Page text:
Fiddleheads are the unopened leaves of the ostrich fern. Young fiddlehead fronds are a favorite among foragers. They appear in late spring when the new, emerald green leaves push their tightly furled heads from the papery brown scales of the root stock. The season for fiddleheads is a brief one in late April or early May as the leaves push up through the soil. Once the leaves open, the chance has passed.
Identifying Fiddlehead Ferns
It’s best to identify Ostrich ferns in the summer. Some ferns look similar to the ostrich fern, but can be toxic. Mark the position of the ostrich fern and then you will know where to forage in the spring. Ostrich ferns have long, beautiful fronds that taper towards the bottom-their distinctive feature.
The fiddleheads will emerge from papery brown scales and be a very bright green. They are distinctive and you’ll not struggle to identify them.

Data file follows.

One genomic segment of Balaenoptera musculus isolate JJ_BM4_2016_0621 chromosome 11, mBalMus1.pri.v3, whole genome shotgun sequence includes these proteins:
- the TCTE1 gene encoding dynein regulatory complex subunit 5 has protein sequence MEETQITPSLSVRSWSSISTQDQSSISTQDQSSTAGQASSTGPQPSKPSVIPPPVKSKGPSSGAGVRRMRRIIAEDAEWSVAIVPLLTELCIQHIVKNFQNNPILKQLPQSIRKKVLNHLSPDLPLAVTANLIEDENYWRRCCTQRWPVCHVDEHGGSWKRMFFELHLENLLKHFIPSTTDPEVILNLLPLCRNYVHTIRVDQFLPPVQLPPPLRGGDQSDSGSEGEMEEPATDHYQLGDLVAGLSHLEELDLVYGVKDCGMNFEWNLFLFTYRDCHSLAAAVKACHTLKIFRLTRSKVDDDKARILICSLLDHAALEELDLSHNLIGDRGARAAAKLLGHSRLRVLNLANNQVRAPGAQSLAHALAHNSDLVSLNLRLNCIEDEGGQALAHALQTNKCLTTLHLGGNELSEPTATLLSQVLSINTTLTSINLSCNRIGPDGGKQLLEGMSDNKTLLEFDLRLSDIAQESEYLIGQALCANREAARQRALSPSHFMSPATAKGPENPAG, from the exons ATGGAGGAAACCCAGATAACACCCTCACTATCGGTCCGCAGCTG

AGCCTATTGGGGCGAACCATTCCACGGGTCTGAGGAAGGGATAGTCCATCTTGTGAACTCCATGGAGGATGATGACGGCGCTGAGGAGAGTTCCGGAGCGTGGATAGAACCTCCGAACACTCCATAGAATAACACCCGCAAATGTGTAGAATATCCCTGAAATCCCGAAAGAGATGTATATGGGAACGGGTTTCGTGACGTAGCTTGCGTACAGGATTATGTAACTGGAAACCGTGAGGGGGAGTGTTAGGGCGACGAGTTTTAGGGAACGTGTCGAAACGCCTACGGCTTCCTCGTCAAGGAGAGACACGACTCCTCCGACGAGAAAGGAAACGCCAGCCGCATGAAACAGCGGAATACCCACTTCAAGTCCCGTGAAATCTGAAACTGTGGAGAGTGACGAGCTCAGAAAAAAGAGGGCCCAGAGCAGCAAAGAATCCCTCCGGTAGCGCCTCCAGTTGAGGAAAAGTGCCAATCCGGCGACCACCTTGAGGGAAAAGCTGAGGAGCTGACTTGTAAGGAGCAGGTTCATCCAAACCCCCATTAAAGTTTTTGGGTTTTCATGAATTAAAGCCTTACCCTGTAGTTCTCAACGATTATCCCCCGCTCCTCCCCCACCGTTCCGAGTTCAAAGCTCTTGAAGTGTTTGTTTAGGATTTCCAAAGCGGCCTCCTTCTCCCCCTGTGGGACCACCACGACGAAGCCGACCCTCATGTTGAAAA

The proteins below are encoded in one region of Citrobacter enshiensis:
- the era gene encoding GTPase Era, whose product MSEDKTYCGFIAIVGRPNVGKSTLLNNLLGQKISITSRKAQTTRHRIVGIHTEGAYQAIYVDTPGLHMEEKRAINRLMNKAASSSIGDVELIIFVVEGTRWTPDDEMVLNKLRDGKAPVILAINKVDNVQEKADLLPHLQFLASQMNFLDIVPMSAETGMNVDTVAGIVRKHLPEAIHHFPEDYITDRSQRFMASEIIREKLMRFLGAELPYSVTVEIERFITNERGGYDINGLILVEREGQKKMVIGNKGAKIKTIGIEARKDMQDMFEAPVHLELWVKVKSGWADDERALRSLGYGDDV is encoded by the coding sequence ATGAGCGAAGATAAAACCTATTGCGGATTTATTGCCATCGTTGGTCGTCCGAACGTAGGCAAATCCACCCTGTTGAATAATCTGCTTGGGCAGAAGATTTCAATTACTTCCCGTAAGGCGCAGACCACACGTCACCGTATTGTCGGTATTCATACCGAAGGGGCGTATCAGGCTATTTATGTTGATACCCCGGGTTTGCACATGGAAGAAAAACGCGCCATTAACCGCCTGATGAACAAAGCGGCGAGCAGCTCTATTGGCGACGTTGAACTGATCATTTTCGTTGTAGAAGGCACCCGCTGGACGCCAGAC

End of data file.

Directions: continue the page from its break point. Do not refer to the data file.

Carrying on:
This fiddlehead is perfect for picking!
Once they unfurl, it’s too late.
To enjoy this incredibly delicious woodland delicacy, search for fronds when they are still tightly furled and about 4-6 inches high (10-15 cm). With a sharp knife, just nip the fronds off about half an inch from the curled leaf.
Watch the video here:
How to Cook Fiddlehead Ferns
You can’t eat fiddleheads raw! Be sure to boil them for 7-10 minutes. Rinse them well. You can now add them to salads, or fry them in garlic butter with a little salt and pepper for a truly delicious dish.
You can refrigerate them for up to a week.